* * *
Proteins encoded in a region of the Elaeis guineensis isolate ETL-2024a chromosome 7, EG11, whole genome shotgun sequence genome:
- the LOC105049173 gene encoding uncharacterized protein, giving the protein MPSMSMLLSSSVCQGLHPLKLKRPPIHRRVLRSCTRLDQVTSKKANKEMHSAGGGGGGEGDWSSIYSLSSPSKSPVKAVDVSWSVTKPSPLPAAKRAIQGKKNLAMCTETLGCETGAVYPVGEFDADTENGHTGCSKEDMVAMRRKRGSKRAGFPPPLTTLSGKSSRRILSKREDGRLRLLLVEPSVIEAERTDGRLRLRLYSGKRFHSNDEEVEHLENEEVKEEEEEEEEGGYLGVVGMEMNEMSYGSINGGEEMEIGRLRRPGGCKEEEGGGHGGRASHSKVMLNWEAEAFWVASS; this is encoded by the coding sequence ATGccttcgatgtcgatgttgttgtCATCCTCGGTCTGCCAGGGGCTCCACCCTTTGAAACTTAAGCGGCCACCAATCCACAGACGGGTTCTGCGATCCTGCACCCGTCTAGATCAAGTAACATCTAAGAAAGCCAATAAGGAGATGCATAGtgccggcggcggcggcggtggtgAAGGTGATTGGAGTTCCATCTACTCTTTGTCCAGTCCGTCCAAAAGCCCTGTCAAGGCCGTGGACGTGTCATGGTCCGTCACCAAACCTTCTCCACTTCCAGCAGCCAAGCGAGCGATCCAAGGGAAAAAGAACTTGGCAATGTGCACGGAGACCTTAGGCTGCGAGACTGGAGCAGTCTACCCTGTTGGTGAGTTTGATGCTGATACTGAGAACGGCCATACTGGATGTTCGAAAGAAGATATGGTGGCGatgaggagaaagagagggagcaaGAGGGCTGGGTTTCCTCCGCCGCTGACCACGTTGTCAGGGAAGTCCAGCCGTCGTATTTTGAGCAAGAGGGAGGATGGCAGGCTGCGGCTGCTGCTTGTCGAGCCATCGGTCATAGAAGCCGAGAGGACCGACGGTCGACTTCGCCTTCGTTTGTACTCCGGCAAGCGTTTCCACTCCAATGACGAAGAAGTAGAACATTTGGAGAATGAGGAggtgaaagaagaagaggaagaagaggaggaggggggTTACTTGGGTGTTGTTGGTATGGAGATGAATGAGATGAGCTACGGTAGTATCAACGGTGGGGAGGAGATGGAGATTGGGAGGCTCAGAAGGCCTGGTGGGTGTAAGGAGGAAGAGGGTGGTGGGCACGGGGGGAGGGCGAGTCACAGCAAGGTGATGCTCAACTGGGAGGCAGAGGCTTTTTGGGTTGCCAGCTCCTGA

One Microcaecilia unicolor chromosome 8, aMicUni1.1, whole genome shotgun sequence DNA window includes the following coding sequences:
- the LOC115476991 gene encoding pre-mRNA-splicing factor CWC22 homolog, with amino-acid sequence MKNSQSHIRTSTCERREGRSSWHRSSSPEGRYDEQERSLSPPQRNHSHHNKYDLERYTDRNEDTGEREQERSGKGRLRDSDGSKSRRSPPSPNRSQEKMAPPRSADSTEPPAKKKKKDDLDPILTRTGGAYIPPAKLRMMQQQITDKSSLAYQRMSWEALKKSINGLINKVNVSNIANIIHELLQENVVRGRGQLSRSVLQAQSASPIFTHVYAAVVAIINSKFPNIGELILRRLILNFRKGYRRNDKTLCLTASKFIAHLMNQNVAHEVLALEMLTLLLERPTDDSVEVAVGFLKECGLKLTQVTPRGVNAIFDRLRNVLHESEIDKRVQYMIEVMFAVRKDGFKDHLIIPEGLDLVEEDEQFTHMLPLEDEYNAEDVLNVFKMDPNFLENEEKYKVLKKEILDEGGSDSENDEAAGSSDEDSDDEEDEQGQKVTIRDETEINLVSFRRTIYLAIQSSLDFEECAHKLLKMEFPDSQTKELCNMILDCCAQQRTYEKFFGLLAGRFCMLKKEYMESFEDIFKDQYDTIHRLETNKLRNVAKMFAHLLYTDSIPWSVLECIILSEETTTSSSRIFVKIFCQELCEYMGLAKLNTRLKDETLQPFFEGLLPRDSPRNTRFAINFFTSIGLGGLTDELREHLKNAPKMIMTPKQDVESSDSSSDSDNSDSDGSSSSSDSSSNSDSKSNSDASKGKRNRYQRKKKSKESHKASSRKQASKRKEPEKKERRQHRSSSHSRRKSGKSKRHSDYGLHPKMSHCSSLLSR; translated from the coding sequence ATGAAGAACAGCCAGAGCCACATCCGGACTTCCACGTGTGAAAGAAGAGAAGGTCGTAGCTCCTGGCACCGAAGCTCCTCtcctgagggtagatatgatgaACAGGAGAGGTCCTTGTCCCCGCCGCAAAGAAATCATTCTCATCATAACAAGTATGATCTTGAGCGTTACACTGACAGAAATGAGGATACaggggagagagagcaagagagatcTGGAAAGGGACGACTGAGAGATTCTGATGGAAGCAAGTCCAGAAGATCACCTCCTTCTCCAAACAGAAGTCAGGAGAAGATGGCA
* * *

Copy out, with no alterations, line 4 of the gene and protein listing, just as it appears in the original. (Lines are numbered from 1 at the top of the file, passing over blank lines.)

- the LOC115476991 gene encoding pre-mRNA-splicing factor CWC22 homolog, with amino-acid sequence MKNSQSHIRTSTCERREGRSSWHRSSSPEGRYDEQERSLSPPQRNHSHHNKYDLERYTDRNEDTGEREQERSGKGRLRDSDGSKSRRSPPSPNRSQEKMAPPRSADSTEPPAKKKKKDDLDPILTRTGGAYIPPAKLRMMQQQITDKSSLAYQRMSWEALKKSINGLINKVNVSNIANIIHELLQENVVRGRGQLSRSVLQAQSASPIFTHVYAAVVAIINSKFPNIGELILRRLILNFRKGYRRNDKTLCLTASKFIAHLMNQNVAHEVLALEMLTLLLERPTDDSVEVAVGFLKECGLKLTQVTPRGVNAIFDRLRNVLHESEIDKRVQYMIEVMFAVRKDGFKDHLIIPEGLDLVEEDEQFTHMLPLEDEYNAEDVLNVFKMDPNFLENEEKYKVLKKEILDEGGSDSENDEAAGSSDEDSDDEEDEQGQKVTIRDETEINLVSFRRTIYLAIQSSLDFEECAHKLLKMEFPDSQTKELCNMILDCCAQQRTYEKFFGLLAGRFCMLKKEYMESFEDIFKDQYDTIHRLETNKLRNVAKMFAHLLYTDSIPWSVLECIILSEETTTSSSRIFVKIFCQELCEYMGLAKLNTRLKDETLQPFFEGLLPRDSPRNTRFAINFFTSIGLGGLTDELREHLKNAPKMIMTPKQDVESSDSSSDSDNSDSDGSSSSSDSSSNSDSKSNSDASKGKRNRYQRKKKSKESHKASSRKQASKRKEPEKKERRQHRSSSHSRRKSGKSKRHSDYGLHPKMSHCSSLLSR; translated from the coding sequence ATGAAGAACAGCCAGAGCCACATCCGGACTTCCACGTGTGAAAGAAGAGAAGGTCGTAGCTCCTGGCACCGAAGCTCCTCtcctgagggtagatatgatgaACAGGAGAGGTCCTTGTCCCCGCCGCAAAGAAATCATTCTCATCATAACAAGTATGATCTTGAGCGTTACACTGACAGAAATGAGGATACaggggagagagagcaagagagatcTGGAAAGGGACGACTGAGAGATTCTGATGGAAGCAAGTCCAGAAGATCACCTCCTTCTCCAAACAGAAGTCAGGAGAAGATGGCA